Nonprofit 501c3 Friends of Organization Requirements
If your nonprofit organization is formed to support a foreign charity or NGO, you should seek professional advice and refrain from filing the IRS Form 1023 application yourself. The reason I say that is not because many attorney’s are proficient in forming American Nonprofit Friends of Organization charities, on the contrary, the majority have never even heard of such organizations.
The main reason is that if you do file for 501c3 tax exemption using the Form 1023 yourself and do a sloppy job of establishing the facts, you’re most certainly guaranteed a rejection from the IRS.
In order to form a 501c3 Friends of Organization nonprofit charity, you need to:
- Establish that your charity is not controlled by the foreign receiving organization,
- You are independent of the foreign charity decision making,
- Majority of your nonprofit board members need to be inside the US
- No board members from the receiving entity is on your board of directors,
- That there are absolutely no conflict of interest
- You can control 100% of the donated funds to the foreign organization,
- You show and establish that you can and WILL track the outcome of U.S donated funds,
- Have a meticulous and clear process of all the above and restrict your contribution to specific programs.
That was just a short list of many IRS requirements that you need to keep in mind and practice. In my experience, these kind of nonprofit organizations should re-think their mission, try to establish actual programs, and carry them out as an independent U.S charity. Most of the time, if the foreign organization was worth its salt, they wouldn’t need American nonprofit friends to raise funds for them, so try to be better and address the issue in a more efficient way.
A supporting organization is a charity that carries out its exempt purposes by supporting other exempt organizations, usually other public charities. This classification is important because it is one means by which a charity can avoid classification as a private foundation, a status that is subject to a more restrictive regulations.
Of course, supporting another public charity is not enough by itself to warrant status as a public charity – many private foundations support public charities as well. A supporting organization generally warrants public charity status because it has a relationship with its supported organization sufficient to ensure that the supported organization is effectively supervising or paying particular attention to the operations of the supporting organization.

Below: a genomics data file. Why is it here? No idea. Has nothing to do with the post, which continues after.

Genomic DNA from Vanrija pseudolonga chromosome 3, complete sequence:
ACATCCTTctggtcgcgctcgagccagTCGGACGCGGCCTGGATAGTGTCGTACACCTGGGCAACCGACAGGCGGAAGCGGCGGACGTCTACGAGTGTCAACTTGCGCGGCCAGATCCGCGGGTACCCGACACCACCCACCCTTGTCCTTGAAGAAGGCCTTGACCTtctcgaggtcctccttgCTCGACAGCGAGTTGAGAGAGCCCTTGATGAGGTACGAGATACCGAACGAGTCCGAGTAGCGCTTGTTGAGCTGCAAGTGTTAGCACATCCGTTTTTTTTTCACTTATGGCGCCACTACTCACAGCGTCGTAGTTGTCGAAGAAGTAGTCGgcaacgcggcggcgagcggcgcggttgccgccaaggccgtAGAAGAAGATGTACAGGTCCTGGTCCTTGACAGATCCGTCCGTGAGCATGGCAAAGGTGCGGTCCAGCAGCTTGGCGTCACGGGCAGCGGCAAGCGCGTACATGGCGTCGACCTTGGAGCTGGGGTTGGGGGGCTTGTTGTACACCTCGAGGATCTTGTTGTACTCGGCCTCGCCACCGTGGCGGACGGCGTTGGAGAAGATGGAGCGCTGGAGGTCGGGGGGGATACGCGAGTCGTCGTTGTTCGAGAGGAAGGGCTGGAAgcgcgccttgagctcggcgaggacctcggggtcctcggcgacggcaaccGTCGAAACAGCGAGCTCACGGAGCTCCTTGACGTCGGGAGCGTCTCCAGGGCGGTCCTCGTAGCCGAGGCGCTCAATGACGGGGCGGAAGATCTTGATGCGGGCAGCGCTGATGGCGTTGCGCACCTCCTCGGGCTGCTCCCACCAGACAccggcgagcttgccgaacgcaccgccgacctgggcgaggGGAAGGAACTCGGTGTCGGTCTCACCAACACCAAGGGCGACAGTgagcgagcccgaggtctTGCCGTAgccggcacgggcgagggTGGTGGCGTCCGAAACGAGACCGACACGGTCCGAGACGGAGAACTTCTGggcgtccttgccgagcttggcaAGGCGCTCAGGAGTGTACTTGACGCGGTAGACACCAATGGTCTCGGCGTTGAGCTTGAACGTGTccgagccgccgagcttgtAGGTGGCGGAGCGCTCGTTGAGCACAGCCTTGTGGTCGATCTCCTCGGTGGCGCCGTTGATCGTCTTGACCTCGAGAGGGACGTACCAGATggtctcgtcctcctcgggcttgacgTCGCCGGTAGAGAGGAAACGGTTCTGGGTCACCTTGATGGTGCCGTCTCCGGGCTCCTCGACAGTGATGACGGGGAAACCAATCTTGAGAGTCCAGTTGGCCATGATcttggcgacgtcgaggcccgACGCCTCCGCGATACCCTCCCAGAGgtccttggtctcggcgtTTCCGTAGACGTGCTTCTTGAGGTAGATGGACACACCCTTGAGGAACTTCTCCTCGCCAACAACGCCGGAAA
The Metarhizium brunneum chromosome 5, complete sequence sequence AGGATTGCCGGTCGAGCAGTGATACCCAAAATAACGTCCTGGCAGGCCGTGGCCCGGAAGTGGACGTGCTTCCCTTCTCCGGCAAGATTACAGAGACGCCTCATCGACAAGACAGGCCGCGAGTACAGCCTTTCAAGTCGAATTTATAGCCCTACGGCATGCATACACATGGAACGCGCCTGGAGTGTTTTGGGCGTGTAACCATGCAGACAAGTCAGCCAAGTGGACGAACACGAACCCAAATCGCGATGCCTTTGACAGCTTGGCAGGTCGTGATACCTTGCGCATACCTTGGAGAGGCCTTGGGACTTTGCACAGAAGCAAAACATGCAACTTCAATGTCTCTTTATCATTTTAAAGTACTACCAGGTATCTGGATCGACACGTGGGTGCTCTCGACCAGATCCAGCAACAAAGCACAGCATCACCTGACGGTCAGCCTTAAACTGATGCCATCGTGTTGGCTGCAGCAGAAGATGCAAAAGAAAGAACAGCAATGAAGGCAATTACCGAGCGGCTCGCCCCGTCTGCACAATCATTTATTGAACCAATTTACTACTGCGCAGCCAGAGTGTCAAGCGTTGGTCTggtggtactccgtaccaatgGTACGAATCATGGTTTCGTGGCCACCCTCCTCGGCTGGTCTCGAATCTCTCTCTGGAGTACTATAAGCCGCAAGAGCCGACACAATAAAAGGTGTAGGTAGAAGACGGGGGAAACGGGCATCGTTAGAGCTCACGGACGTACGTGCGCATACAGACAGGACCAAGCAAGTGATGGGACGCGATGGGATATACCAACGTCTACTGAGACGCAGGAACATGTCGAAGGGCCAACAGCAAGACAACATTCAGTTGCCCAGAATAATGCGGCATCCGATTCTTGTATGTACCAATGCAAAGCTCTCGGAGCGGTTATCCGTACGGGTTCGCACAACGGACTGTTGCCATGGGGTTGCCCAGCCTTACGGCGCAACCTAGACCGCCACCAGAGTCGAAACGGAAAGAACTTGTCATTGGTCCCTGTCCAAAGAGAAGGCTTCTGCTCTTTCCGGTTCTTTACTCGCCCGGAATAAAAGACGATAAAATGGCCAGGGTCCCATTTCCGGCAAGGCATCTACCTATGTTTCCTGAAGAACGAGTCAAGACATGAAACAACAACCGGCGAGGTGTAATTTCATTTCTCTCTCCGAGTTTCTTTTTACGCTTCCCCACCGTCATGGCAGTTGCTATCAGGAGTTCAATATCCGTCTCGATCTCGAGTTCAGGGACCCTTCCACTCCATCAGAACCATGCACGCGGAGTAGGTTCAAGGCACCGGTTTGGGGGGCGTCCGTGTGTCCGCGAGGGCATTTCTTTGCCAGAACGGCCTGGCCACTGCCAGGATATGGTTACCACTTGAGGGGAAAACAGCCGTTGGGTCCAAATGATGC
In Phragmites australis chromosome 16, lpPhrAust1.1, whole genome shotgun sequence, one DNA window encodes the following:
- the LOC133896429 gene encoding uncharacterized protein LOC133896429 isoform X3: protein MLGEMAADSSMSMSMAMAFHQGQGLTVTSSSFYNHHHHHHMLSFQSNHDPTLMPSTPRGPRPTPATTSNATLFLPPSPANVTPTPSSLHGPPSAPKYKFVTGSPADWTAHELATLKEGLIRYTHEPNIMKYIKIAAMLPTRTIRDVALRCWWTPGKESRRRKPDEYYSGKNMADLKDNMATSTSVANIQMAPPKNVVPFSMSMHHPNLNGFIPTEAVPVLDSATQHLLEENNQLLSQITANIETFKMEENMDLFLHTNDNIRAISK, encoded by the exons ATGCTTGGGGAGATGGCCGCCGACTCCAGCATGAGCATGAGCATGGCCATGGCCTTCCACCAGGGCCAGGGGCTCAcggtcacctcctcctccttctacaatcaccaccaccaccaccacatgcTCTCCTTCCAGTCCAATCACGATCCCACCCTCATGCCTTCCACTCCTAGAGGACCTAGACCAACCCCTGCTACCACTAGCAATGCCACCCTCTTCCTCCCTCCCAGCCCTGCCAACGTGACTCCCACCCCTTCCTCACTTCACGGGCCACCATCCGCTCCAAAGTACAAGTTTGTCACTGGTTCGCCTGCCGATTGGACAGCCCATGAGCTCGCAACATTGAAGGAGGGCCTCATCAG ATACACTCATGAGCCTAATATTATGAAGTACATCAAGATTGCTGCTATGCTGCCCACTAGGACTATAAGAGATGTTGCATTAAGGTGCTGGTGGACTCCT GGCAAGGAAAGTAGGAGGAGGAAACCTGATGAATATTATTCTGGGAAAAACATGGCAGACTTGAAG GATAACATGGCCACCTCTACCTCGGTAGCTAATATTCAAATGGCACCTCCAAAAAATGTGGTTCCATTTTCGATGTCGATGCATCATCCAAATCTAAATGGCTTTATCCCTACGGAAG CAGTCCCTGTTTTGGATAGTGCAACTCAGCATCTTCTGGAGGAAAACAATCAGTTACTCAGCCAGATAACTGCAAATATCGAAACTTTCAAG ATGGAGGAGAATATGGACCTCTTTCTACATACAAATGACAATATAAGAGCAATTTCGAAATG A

A supporting organization is a Type I, Type II or Type III supporting organization depending on the relationship it has with its supported organization(s). A Type III supporting organization is either functionally integrated (FISO) or non-functionally integrated (non-FISO). This distinction is important because of additional restrictions that apply to contributions and certain grants made to non-FISOs.
What is a type I supporting Organization?
A Type I supporting organization must be operated, supervised or controlled by its supported organization(s), typically by giving the supported organization(s) the power to regularly appoint or elect a majority of the directors or trustees of the supporting organization. The relationship between the supported organization(s) and the supporting organization is sometimes described as similar to a parent-subsidiary relationship.
What is a type II supporting Organization?
A Type II supporting organization must be supervised or controlled in connection with its supported organization(s), typically by having a majority of the directors or trustees of the supported organization(s) serve as a majority of the trustees or directors of the supporting organization. The relationship between the supported organization(s) and the supporting organization is sometimes described as similar to a brother-sister relationship.
What is a type III supporting Organization?
A Type III supporting organization must be operated in connection with one or more publicly supported organizations. All supporting organizations must be responsive to the needs and demands of, and must constitute an integral part of or maintain significant involvement in, their supported organizations. Type I and Type II supporting organizations are deemed to accomplish these responsiveness and integral part requirements by virtue of their control relationships. However, a Type III supporting organization is not subject to the same level of control by its supported organization(s). Therefore, in addition to a notification requirement, Type III supporting organizations must pass separate responsiveness and integral part tests.
Most supporting organizations will be classified as Private Foundations under Section 509(a)(3), and the few that survive the test will become public charities.
Should you form an American Nonprofit Friends of Organization?
The short answer is NO. Now that’s not to say that American friends of organizations are useless or impossible to form. There are many Friends of organizations that operate in the U.S and raise funds for a foreign charity or NGO, such as “Friends of the World Food Program”. World Food Program is not a U.S exempt charity, but FWFP is doing its fund raising for them, and they are exempt under the section 501c3 of the Internal Revenue Code.
As I mentioned on this site, 99% of nonprofit organization who are formed to support a specific Foreign Charity are doomed because they simply won’t or can’t adhere to these guidelines, but if you feel that you can pull it off, you can apply and successfully receive your 501c3 tax exemption.
What you’re trying to do is not typical, hence the safeguards that your funds don’t fall into wrong hands, and US taxpayer’s money is not spent on foreign nonsense.